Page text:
Tuesday, July 26, 2005

The Collegiality Pope

Magister announces:
One of the items on Benedict XVI's list of projects is a new equilibrium between papal primacy and the college of bishops.
That rattling you hear is the bishops of the world, banging pots in excitement. Go on, Sandy....
During the first millennium of Christianity, when the Church of Rome and the Eastern Churches were still united, the college of bishops played a greater role than it has since. It still plays such a role in the patriarchates of the East, which are governed by a synodal system.

The opposite took place in the Roman Church. There, papal primacy was greatly strengthened during the second millennium. Benedict XVI – together with the cardinals who elected him – is convinced that the time has come to strike a balance of powers and give greater recognition to the role of the bishops.

A small first corrective measure has already been introduced into the synod Rome is planning for next October. The synod – an institution inaugurated by Paul VI after Vatican Council II, periodically gathering around the pope representatives of the Catholic bishops from all over the world – will remain a consultative rather than a deliberative body, but the bishops will be able to discuss their topic, the Eucharist, using procedures much better adapted to bringing out different points of view, which the pope will have to consider.

Benedict XVI hopes that by reinforcing the college of the bishops, he will heal the schism that has divided the Church of Rome from the Eastern Churches. He wants to bring the respective systems of governance closer together according to the best that each has produced throughout its history.
So we're seeing a dual-pronged effect here: one which serves the existing Catholic world well in giving its diverse and far-flung voices (through the bishops, of course) a more substantive reception in the universal administration of the church. And it goes further into the Pope's ecumenical agenda.

Every bishop I've ever spoken to about B16 has always reflected on his ad limina visit. As you all know, during the quinquennials the visiting prelates meet with the Roman dicasteries to "discuss" relevant issues. Usually, the prefect walks in, gives a canned speech as if he were lecturing students, and walks out.

But the bishops' faces -- and their words -- would light up when speaking of the CDF experience. As one told me about Ratzinger's presentation, "He listened to us. He engaged us. He asked us what we wanted to know, and he put us at ease...." Ratzi even lingered afterward if any bishop had a private question or just wanted to chit-chat.

As with any of us, but especially with bishops, that goes a very long way.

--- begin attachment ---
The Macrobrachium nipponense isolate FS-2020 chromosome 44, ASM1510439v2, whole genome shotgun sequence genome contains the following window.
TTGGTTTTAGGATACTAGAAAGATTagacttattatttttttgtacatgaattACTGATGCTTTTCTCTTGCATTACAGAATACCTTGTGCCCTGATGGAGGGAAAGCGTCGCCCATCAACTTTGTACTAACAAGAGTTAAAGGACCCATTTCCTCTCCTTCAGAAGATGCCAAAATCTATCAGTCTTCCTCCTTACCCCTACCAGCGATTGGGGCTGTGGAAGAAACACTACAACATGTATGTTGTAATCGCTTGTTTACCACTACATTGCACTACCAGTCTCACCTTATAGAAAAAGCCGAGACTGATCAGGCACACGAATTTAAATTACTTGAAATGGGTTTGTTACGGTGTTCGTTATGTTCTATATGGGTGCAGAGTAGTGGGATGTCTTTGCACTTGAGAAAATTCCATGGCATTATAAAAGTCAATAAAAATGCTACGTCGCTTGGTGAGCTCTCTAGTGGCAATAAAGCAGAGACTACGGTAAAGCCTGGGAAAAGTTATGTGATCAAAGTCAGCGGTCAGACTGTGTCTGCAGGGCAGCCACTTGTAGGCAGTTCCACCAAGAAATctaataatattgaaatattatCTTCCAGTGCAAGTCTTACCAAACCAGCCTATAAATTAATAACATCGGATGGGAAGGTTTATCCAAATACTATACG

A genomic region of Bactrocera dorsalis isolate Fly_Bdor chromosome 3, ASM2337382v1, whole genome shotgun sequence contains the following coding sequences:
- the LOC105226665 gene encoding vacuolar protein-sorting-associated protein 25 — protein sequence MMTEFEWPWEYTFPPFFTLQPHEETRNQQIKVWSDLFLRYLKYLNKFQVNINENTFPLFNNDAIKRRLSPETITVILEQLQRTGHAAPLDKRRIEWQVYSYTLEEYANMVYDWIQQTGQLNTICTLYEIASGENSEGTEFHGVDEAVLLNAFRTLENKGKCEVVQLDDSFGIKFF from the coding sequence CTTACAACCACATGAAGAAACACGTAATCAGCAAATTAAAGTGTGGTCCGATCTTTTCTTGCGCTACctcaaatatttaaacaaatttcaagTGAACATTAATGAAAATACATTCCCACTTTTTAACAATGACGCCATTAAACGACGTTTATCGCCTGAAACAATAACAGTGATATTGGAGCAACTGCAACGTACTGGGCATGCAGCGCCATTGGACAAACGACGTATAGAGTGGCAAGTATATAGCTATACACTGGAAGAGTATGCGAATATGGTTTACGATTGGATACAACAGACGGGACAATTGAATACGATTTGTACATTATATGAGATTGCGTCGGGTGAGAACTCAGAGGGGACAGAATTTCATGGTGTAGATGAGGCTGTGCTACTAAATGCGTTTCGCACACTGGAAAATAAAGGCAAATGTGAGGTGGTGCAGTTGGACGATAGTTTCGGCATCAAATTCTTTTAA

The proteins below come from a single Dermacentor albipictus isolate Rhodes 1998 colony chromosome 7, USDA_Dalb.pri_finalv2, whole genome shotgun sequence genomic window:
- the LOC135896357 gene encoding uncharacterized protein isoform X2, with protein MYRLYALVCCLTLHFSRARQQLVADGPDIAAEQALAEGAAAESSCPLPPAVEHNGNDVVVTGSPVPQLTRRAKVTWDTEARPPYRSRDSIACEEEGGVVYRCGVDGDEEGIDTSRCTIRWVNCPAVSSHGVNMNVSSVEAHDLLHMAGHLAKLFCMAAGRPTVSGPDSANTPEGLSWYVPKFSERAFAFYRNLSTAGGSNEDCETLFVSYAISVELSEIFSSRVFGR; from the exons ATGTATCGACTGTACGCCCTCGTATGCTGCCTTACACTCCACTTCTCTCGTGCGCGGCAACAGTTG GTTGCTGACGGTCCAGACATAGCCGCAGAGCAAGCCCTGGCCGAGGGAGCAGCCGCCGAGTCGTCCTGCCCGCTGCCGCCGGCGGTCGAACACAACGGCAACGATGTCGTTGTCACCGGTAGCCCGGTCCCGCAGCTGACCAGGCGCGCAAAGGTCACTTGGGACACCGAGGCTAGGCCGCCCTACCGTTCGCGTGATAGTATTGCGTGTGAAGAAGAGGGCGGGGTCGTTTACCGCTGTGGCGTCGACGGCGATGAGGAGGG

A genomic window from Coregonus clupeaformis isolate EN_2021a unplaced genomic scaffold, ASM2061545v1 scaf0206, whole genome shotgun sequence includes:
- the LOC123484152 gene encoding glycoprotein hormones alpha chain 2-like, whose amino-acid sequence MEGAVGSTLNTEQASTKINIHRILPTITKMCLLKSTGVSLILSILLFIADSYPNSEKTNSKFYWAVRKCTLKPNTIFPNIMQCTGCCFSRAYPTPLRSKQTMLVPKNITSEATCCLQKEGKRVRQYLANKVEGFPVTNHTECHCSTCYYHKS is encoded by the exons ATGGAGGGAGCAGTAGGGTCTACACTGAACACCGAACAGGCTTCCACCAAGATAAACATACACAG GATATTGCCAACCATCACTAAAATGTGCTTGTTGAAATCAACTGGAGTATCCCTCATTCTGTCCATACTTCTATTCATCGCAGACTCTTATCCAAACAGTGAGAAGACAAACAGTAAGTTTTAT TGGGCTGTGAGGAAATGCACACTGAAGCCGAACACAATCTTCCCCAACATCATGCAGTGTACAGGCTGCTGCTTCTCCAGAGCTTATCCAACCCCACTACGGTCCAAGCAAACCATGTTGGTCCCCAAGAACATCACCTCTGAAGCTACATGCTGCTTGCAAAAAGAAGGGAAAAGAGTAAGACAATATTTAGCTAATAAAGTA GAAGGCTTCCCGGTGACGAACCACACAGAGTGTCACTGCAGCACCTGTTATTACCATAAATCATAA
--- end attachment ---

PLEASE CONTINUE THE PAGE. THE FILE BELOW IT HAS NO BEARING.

Blogger Fred said...

This collegiality could well support the much-desired development of episcopal spines. After all, if the Pope doesn't take the other bishops seriously, then why should anyone else?

26/7/05 11:55  
Blogger Jeff said...

Pope Benedict will undoubtedly treat the bishops with REAL--as opposed to superficial--respect. That is a good thing in itself and in the long run will be good for the Catholic Church.

However, I don't think it will be helpful for ecumenism with the Orthodox. Despite the fact that they loathe the papal primacy of jurisdiction, they also loathe the anti-traditional/radically innovative posture of much of the Catholic hierarchy after Vatican Two. The idea that a traditional liturgy can be destroyed (or radically revamped) by committee or synod of bishops is totally repugnant to them and one more sign of the essential unfaithfulness and dangerously authoritarian nature of the Roman Church. And of course, radical theology also horrifies them.

In other words, though in theory they ought to welcome more decentralization, in practice, they hate the results of it in the Roman church and lose any taste for association with us. The sight of liturgical dancing and gospel singing in Belleville which so delights the heart of Rocco, brings no more joy to the monks of Mount Athos than it does to the denizens of Econe. Desire for closer bonds with the Orthodox is yet one more argument for liturgical restraint and faithfulness to sound doctrine.

And remember, the Cardinal Ratzinger who listened deeply and sympathetically was also able, once he had meditated thoroughly and prayerfully, to say, "No. You must not. If you persist, you will be sanctioned." Sometimes "listening" is a code word for tolerating anything or being indecisive. In THIS perverse sense of the word, the Pope is NOT a listener.


26/7/05 12:04  

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